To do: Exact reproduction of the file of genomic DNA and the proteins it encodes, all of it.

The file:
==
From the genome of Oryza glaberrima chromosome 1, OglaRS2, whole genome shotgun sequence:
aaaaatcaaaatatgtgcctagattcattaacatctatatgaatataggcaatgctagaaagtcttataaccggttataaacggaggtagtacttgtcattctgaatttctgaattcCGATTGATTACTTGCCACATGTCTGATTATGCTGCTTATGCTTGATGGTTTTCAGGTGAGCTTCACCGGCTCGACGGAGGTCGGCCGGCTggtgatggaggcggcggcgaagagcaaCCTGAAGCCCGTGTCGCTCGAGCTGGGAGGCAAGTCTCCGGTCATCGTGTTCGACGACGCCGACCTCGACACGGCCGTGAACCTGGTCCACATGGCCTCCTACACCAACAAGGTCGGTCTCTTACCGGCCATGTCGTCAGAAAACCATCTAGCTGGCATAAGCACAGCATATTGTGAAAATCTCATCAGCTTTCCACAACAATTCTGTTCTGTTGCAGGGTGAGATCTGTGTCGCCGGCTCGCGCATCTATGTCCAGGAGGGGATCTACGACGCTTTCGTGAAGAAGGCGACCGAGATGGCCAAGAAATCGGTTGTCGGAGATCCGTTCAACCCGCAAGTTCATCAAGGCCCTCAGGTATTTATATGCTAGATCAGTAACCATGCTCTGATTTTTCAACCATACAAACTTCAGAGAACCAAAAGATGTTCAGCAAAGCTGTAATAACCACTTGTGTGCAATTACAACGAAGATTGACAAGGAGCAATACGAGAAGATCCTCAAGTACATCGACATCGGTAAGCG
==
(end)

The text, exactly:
From the genome of Oryza glaberrima chromosome 1, OglaRS2, whole genome shotgun sequence:
aaaaatcaaaatatgtgcctagattcattaacatctatatgaatataggcaatgctagaaagtcttataaccggttataaacggaggtagtacttgtcattctgaatttctgaattcCGATTGATTACTTGCCACATGTCTGATTATGCTGCTTATGCTTGATGGTTTTCAGGTGAGCTTCACCGGCTCGACGGAGGTCGGCCGGCTggtgatggaggcggcggcgaagagcaaCCTGAAGCCCGTGTCGCTCGAGCTGGGAGGCAAGTCTCCGGTCATCGTGTTCGACGACGCCGACCTCGACACGGCCGTGAACCTGGTCCACATGGCCTCCTACACCAACAAGGTCGGTCTCTTACCGGCCATGTCGTCAGAAAACCATCTAGCTGGCATAAGCACAGCATATTGTGAAAATCTCATCAGCTTTCCACAACAATTCTGTTCTGTTGCAGGGTGAGATCTGTGTCGCCGGCTCGCGCATCTATGTCCAGGAGGGGATCTACGACGCTTTCGTGAAGAAGGCGACCGAGATGGCCAAGAAATCGGTTGTCGGAGATCCGTTCAACCCGCAAGTTCATCAAGGCCCTCAGGTATTTATATGCTAGATCAGTAACCATGCTCTGATTTTTCAACCATACAAACTTCAGAGAACCAAAAGATGTTCAGCAAAGCTGTAATAACCACTTGTGTGCAATTACAACGAAGATTGACAAGGAGCAATACGAGAAGATCCTCAAGTACATCGACATCGGTAAGCG